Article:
Kerry Consultant Slams Cable, Telcos


Washington -- A campaign consultant to Democratic presidential candidate John Kerry took a few swipes at the cable industry in remarks Monday on the need for government intervention to guarantee affordable high-speed Internet access to all Americans.

Charles Ferguson -- whose new book, The Broadband Problem, is about to be published -- complained that cable companies use market power to fight new entrants and protect video-programming revenue by capping data-transmission speeds.

"The last thing that the cable industry wants is 50-megabit-per-second Internet service to every home in the United States, which would mean that there would be actually no point whatsoever to subscribing to cable television because you could get superior video quality over the Web," Ferguson said in a speech at the New America Foundation here.

Ferguson -- whom an aide described as a Kerry campaign consultant -- made statements that did not seem to track with Kerry's record of supporting incentives over regulation.

For example, Ferguson said the United States lags behind South Korea and several other industrial nations in broadband penetration because cable and phone companies lack sufficient competition. Both industries, he added, should face more aggressive oversight from the Department of Justice.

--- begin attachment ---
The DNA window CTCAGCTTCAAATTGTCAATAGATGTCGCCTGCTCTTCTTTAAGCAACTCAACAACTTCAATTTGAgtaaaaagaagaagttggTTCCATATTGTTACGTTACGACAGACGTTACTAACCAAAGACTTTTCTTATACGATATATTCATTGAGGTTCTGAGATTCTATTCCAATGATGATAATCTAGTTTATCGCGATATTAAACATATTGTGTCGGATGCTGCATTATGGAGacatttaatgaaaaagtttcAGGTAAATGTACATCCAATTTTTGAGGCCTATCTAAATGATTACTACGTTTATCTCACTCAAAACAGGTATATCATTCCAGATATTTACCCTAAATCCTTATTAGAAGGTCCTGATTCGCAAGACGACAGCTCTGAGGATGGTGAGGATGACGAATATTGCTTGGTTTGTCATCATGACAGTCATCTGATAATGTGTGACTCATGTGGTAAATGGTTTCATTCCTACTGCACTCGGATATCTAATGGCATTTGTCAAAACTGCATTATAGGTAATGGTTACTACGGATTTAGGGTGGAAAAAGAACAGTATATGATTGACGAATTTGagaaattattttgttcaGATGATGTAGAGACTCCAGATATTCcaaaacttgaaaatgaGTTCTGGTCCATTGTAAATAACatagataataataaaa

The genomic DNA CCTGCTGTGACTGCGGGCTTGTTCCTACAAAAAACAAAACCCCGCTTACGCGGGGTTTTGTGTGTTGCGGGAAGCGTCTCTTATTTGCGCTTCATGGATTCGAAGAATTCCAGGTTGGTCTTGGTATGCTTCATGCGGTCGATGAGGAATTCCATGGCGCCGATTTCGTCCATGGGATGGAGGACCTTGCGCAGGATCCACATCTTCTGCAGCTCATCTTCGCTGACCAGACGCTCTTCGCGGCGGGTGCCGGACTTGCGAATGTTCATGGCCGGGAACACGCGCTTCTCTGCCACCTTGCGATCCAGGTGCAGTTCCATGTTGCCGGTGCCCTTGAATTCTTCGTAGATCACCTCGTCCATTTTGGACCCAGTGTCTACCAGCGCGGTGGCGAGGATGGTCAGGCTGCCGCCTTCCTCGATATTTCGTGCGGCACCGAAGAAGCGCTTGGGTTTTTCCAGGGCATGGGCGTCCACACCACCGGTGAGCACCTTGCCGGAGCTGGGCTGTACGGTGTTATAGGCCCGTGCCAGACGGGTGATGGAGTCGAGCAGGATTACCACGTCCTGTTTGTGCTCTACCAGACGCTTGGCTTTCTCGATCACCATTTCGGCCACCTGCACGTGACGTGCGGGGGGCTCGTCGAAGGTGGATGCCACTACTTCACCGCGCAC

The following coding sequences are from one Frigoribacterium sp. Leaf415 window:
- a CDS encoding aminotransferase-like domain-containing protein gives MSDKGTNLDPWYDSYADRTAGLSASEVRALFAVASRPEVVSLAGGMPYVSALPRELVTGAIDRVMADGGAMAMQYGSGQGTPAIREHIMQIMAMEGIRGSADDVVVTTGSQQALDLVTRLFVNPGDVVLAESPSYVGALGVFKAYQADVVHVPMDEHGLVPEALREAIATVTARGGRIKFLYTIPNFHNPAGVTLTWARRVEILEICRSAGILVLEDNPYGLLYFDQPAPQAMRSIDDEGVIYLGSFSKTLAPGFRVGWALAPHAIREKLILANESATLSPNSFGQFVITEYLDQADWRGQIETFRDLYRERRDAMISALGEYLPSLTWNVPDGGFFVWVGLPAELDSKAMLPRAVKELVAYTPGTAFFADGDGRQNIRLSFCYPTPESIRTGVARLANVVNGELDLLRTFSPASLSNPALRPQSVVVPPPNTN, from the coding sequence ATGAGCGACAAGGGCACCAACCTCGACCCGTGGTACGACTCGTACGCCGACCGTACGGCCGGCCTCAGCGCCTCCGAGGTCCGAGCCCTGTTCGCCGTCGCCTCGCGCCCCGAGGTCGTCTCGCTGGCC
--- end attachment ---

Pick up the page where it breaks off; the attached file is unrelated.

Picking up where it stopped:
"One could make a reasonable case that there is an argument to be made that the cable industry could benefit from a little antitrust attention, too," Ferguson said.

Ferguson is a nonresident fellow at the Brookings Institution (which is publishing the book) and a business consultant. He is founder of Vermeer Technologies, which developed a program for making Web pages called “FrontPage.”

In his address, Ferguson called for policies that would force open broadband networks and for authorizations allowing federal and local governments to finance and operate competing data networks.

"Those two things would really have a major effect," he said, claiming that the cable-telco broadband duopoly was shaving 1 percentage point from gross domestic product.

Looking overseas, he pointed to China's flourishing broadband market.

"I think China is a pretty good foreign model not everybody in the United States is acquainted with," he said. "I think it is notable that there is this supposedly rather backward country that already has more [digital subscriber lines] than we do."